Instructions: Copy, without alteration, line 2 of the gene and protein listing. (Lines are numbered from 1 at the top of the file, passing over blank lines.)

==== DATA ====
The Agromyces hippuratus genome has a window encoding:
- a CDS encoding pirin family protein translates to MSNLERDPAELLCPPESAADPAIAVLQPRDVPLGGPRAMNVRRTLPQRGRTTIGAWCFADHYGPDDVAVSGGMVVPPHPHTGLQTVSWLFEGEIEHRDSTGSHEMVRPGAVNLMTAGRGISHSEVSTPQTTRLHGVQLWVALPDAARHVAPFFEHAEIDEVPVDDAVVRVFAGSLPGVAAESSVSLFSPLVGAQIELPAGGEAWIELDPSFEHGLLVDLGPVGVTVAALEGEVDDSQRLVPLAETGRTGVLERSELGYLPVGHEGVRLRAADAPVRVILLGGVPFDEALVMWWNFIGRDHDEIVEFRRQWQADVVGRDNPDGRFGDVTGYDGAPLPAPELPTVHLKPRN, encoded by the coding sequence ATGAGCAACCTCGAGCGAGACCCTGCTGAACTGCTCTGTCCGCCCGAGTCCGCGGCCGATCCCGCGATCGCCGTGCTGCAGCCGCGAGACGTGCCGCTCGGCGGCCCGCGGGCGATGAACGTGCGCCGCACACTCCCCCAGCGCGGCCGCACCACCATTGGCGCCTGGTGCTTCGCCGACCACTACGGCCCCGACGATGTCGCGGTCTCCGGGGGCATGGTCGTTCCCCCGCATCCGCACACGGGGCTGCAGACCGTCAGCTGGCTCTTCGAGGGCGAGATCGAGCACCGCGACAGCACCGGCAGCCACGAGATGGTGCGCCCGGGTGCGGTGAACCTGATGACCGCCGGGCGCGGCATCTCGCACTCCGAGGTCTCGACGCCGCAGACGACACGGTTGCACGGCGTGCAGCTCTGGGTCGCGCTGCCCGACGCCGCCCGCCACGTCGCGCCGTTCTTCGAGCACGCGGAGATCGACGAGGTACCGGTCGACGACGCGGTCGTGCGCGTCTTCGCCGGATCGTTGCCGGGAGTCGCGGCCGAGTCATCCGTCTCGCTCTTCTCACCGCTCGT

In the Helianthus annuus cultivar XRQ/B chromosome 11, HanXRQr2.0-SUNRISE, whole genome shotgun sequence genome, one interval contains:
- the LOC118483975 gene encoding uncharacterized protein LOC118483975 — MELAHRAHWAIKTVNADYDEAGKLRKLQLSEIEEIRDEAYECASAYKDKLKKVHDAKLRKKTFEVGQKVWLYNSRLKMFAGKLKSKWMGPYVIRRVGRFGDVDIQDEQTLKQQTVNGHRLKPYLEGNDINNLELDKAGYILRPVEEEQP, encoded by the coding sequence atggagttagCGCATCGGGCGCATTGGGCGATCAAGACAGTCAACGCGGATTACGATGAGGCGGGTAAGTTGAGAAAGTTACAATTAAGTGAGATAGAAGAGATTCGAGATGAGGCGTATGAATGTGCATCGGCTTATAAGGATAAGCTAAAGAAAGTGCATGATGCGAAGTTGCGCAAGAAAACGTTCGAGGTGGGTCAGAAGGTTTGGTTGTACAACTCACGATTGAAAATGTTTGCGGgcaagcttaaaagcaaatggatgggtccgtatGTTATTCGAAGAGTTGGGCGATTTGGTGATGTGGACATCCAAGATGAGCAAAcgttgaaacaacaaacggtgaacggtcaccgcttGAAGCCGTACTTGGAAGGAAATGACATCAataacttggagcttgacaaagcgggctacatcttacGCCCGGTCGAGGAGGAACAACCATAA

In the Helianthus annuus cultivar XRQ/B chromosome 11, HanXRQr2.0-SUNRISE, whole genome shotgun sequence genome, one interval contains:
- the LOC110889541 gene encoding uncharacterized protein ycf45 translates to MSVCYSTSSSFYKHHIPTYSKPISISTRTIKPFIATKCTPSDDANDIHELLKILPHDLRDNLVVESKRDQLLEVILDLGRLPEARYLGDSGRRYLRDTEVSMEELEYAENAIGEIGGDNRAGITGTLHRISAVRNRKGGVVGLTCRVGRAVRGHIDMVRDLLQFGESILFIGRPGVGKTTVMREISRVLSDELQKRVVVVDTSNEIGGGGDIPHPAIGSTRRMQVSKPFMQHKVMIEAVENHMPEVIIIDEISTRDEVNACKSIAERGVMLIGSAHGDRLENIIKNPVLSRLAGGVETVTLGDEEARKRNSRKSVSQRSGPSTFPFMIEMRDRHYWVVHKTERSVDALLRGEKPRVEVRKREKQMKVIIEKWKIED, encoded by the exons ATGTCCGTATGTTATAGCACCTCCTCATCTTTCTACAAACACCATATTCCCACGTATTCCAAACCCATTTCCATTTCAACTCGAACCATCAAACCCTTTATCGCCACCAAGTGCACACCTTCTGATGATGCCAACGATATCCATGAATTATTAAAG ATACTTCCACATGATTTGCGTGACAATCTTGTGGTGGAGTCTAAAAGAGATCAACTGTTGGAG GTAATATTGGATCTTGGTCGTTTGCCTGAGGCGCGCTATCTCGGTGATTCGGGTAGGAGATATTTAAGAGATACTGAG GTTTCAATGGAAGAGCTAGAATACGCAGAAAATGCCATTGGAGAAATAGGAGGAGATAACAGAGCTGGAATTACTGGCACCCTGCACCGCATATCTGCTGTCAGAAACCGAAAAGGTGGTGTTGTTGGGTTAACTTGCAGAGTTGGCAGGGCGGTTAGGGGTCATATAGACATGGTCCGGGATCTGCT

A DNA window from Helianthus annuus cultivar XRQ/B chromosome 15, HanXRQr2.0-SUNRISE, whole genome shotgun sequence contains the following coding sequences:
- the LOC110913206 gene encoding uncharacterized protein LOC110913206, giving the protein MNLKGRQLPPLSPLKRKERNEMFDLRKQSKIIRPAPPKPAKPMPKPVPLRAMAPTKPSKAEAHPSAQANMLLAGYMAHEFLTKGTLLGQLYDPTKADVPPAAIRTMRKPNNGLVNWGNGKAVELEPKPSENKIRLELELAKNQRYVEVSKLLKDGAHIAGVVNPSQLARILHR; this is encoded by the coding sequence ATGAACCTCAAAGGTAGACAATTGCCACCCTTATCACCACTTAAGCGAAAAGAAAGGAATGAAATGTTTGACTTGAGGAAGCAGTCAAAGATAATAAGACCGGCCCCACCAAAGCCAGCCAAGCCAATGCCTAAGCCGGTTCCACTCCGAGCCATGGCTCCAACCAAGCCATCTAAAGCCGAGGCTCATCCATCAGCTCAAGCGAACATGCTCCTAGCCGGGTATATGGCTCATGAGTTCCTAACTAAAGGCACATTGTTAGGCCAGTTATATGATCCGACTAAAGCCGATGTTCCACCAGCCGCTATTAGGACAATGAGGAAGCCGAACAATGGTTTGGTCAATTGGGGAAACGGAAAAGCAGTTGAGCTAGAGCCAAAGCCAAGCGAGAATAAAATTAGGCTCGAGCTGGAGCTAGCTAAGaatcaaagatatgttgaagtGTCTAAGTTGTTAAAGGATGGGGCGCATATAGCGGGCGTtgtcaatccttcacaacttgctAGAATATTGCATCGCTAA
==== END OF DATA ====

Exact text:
- a CDS encoding pirin family protein translates to MSNLERDPAELLCPPESAADPAIAVLQPRDVPLGGPRAMNVRRTLPQRGRTTIGAWCFADHYGPDDVAVSGGMVVPPHPHTGLQTVSWLFEGEIEHRDSTGSHEMVRPGAVNLMTAGRGISHSEVSTPQTTRLHGVQLWVALPDAARHVAPFFEHAEIDEVPVDDAVVRVFAGSLPGVAAESSVSLFSPLVGAQIELPAGGEAWIELDPSFEHGLLVDLGPVGVTVAALEGEVDDSQRLVPLAETGRTGVLERSELGYLPVGHEGVRLRAADAPVRVILLGGVPFDEALVMWWNFIGRDHDEIVEFRRQWQADVVGRDNPDGRFGDVTGYDGAPLPAPELPTVHLKPRN, encoded by the coding sequence ATGAGCAACCTCGAGCGAGACCCTGCTGAACTGCTCTGTCCGCCCGAGTCCGCGGCCGATCCCGCGATCGCCGTGCTGCAGCCGCGAGACGTGCCGCTCGGCGGCCCGCGGGCGATGAACGTGCGCCGCACACTCCCCCAGCGCGGCCGCACCACCATTGGCGCCTGGTGCTTCGCCGACCACTACGGCCCCGACGATGTCGCGGTCTCCGGGGGCATGGTCGTTCCCCCGCATCCGCACACGGGGCTGCAGACCGTCAGCTGGCTCTTCGAGGGCGAGATCGAGCACCGCGACAGCACCGGCAGCCACGAGATGGTGCGCCCGGGTGCGGTGAACCTGATGACCGCCGGGCGCGGCATCTCGCACTCCGAGGTCTCGACGCCGCAGACGACACGGTTGCACGGCGTGCAGCTCTGGGTCGCGCTGCCCGACGCCGCCCGCCACGTCGCGCCGTTCTTCGAGCACGCGGAGATCGACGAGGTACCGGTCGACGACGCGGTCGTGCGCGTCTTCGCCGGATCGTTGCCGGGAGTCGCGGCCGAGTCATCCGTCTCGCTCTTCTCACCGCTCGT